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Sharing Economy via Digital Platforms: How is Greece Treating Airbnb-Style Rentals?

Sharing Economy via Digital Platforms: How is Greece Treating Airbnb-Style Rentals?

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With the Greek peak summer holiday season fast approaching, hosts leasing out their properties through sharing-economy digital platforms are seeking the best way to make themselves compliant with the applicable regulatory framework.

The current regime on short-term leases sets out a series of requirements that property managers – individuals or legal entities responsible for posting properties on digital platforms and general leasing arrangements –  need to fulfill in order to ensure that the property is properly uploaded on a platform and registered with the competent registries and authorities. Such requirements do not apply to rentals via sharing economy platforms made before January 1, 2018 and/or properties that have already been awarded a license from Greece’s National Tourism Organization.

The general rule extends the 90-day qualifying period for short-term leases of the previous regime and requires that leases do not exceed the maximum period of one year, with a 90-day or 60-day limit exception where certain “protection of housing” rules apply.

The new rules for Airbnb-style properties require property managers to enroll in the registry for short-term leases operated by the Independent Authority for Public Revenue (AADE), submit all information required per leased property such as income beneficiaries and percentages, and, subsequently, obtain a unique registration code for each of the properties, which must be placed in a prominent position in each listing of the property on the digital platform. This last requirement applies to properties bearing an EOT-authorized license as well, in which case the number of the license should accompany all postings on the property. Failure of the property managers to enroll in the AADE’s electronic registry as per the requirements set by law or any property listing bearing an incorrect registration number may incur administrative penalties of as high as 5,000 euros.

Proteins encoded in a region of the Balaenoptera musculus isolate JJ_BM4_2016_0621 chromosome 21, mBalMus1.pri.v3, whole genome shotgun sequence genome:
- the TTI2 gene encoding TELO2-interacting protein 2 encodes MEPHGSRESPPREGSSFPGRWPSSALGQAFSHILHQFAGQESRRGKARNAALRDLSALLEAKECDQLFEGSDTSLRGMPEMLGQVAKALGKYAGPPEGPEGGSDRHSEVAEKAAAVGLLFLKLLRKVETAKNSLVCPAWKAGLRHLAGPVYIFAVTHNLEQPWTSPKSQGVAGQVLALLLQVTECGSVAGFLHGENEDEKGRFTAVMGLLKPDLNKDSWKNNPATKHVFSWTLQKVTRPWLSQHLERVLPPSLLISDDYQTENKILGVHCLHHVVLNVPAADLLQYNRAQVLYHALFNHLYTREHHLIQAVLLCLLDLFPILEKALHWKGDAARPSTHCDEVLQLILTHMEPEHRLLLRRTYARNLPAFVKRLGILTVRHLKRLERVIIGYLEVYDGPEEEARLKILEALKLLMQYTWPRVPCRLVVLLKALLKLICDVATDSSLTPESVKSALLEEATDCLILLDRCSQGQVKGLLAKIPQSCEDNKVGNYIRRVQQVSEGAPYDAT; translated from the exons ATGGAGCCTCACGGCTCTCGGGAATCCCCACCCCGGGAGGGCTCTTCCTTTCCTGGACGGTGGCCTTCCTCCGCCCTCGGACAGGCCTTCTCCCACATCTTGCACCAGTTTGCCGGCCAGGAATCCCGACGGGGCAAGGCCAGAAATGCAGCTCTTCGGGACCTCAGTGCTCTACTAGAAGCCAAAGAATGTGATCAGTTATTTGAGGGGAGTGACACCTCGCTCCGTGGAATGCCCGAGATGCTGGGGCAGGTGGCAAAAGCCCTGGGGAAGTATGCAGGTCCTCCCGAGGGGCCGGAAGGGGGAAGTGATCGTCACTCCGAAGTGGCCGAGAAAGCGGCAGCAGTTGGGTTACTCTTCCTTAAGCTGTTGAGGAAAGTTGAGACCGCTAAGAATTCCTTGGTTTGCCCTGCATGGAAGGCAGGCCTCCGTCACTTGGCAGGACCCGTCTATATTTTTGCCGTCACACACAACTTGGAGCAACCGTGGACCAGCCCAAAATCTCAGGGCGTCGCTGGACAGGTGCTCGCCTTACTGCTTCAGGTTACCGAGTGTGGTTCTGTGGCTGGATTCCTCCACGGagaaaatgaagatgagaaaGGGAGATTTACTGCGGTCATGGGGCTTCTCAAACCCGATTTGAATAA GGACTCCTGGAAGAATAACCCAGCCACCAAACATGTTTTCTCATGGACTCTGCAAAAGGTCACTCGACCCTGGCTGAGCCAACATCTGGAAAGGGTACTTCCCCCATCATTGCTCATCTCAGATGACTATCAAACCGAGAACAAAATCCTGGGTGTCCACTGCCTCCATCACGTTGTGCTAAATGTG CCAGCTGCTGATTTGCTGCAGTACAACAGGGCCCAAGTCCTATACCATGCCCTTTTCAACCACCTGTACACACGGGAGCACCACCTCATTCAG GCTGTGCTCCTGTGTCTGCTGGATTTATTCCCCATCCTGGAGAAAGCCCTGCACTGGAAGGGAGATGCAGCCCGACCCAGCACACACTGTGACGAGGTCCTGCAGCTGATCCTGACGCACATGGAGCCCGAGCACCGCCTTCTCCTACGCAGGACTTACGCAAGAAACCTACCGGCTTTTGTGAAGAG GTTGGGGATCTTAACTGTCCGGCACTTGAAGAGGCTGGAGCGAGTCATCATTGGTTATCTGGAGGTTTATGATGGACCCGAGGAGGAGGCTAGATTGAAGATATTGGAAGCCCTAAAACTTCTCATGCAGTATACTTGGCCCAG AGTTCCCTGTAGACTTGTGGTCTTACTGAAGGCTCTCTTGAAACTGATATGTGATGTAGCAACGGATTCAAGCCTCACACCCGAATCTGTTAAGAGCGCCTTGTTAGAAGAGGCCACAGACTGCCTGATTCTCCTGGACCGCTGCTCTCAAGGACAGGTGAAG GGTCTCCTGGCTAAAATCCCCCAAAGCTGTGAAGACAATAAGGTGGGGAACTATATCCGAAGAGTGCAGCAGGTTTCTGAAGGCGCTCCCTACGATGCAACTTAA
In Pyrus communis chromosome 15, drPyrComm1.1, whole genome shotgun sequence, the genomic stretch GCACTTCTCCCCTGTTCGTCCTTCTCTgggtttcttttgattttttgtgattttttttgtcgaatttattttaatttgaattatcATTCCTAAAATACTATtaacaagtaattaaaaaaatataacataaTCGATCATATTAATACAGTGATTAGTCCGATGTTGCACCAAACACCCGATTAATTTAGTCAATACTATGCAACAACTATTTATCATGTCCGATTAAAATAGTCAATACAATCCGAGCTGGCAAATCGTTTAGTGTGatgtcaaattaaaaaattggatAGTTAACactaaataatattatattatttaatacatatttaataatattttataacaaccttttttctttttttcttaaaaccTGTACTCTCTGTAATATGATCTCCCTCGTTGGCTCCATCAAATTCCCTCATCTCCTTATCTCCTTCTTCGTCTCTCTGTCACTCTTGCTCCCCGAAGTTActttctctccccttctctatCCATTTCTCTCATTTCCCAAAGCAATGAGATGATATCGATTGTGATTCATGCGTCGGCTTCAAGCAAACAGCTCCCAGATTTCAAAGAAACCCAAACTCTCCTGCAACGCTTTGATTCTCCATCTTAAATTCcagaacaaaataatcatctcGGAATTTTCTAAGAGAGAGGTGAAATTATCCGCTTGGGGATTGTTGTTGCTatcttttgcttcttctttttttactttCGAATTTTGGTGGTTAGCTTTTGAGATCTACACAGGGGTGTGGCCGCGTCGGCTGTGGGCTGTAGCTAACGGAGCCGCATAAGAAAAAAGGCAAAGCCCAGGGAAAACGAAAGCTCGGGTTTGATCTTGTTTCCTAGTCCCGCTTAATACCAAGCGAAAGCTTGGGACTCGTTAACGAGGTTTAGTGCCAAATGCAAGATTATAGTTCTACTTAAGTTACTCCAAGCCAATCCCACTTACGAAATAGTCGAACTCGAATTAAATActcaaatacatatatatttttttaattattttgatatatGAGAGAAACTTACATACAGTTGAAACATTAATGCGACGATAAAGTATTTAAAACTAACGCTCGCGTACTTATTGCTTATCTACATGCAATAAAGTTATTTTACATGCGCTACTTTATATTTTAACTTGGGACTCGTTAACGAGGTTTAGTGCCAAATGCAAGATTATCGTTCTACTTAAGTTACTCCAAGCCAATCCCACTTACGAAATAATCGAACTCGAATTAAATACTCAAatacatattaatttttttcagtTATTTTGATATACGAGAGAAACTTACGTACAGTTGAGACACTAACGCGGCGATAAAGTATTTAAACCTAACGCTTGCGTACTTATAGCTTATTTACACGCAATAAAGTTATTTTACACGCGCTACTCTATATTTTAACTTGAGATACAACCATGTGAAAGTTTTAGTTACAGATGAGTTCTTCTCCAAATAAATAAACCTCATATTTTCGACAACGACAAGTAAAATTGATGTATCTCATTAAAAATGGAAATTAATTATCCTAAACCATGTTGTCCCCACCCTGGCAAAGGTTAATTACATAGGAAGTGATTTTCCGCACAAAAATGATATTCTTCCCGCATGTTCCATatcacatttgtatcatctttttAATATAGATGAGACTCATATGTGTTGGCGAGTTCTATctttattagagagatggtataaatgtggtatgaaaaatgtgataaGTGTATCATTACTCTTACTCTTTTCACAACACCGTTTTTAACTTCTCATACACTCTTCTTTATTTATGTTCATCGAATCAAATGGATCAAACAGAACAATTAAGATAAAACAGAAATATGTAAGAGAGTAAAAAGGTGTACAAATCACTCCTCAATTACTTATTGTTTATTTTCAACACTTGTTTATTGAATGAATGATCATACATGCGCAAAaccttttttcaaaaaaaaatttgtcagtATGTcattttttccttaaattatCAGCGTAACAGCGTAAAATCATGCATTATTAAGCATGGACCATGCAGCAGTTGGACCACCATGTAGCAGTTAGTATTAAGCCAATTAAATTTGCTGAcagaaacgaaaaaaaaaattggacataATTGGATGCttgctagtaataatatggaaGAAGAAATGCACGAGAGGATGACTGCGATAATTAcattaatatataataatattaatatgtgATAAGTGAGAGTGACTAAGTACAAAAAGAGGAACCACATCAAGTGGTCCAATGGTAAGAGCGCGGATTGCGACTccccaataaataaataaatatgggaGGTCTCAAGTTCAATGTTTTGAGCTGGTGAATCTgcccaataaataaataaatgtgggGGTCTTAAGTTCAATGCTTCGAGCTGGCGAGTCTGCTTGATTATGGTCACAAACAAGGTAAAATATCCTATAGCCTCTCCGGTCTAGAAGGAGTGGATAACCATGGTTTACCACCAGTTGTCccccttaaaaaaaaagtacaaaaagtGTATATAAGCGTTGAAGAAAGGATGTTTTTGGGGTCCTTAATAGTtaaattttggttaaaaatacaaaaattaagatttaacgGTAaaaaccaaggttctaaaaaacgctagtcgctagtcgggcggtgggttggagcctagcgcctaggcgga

Property managers that have been duly registered with the short-term lease registry are required to file individual reports related to each lease of their property with the registry. Such reports must include information such as the registration code of the property, information on tenants, duration of stay, the rental amount charged, the digital platform where the posting was uploaded, and the means of payment by the tenant, as well as any booking cancellation and applicable cancellation fees. The law requires that this reporting should take place immediately upon the tenant’s departure and at the latest by midnight of the following business day.

As regards the tax aspects of the aforementioned real estate regulatory framework, the law provides for two distinct classes of income depending on the nature of the services provided alongside the lease of the property. More specifically, any income from short-term leases shall be treated as income from real estate and therefore be exempt from VAT, as long as the leases do not imply the provision of any other services except for bed linens. Where additional services are rendered, such income shall be considered to have derived from business activities.

Although all previous regulatory frameworks that have aspired to properly and efficiently regulate the sharing economy market have been ignored by the taxpayers potentially subject to them, the current legislation appears to be more user-friendly, as it imposes fewer restrictions on all stakeholders involved (such as property managers, income beneficiaries, property owners, etc.). The new registration and listing requirements provide for a more straightforward and less complicated procedure, making the short-term lease market an attractive business pole for property owners. However, the operational efficiency of the current framework will be assessed following the end of the summer tourist period, when there will be a clearer image of all the activities recorded with respect to short-leases. That compliance assessment should come up with more accurate results. 

By Panagiotis Drakopoulos, Senior Partner, Mariliza Kyparissi, Senior Associate, Drakopoulos

This Article was originally published in Issue 5.6 of the CEE Legal Matters Magazine. If you would like to receive a hard copy of the magazine, you can subscribe here.

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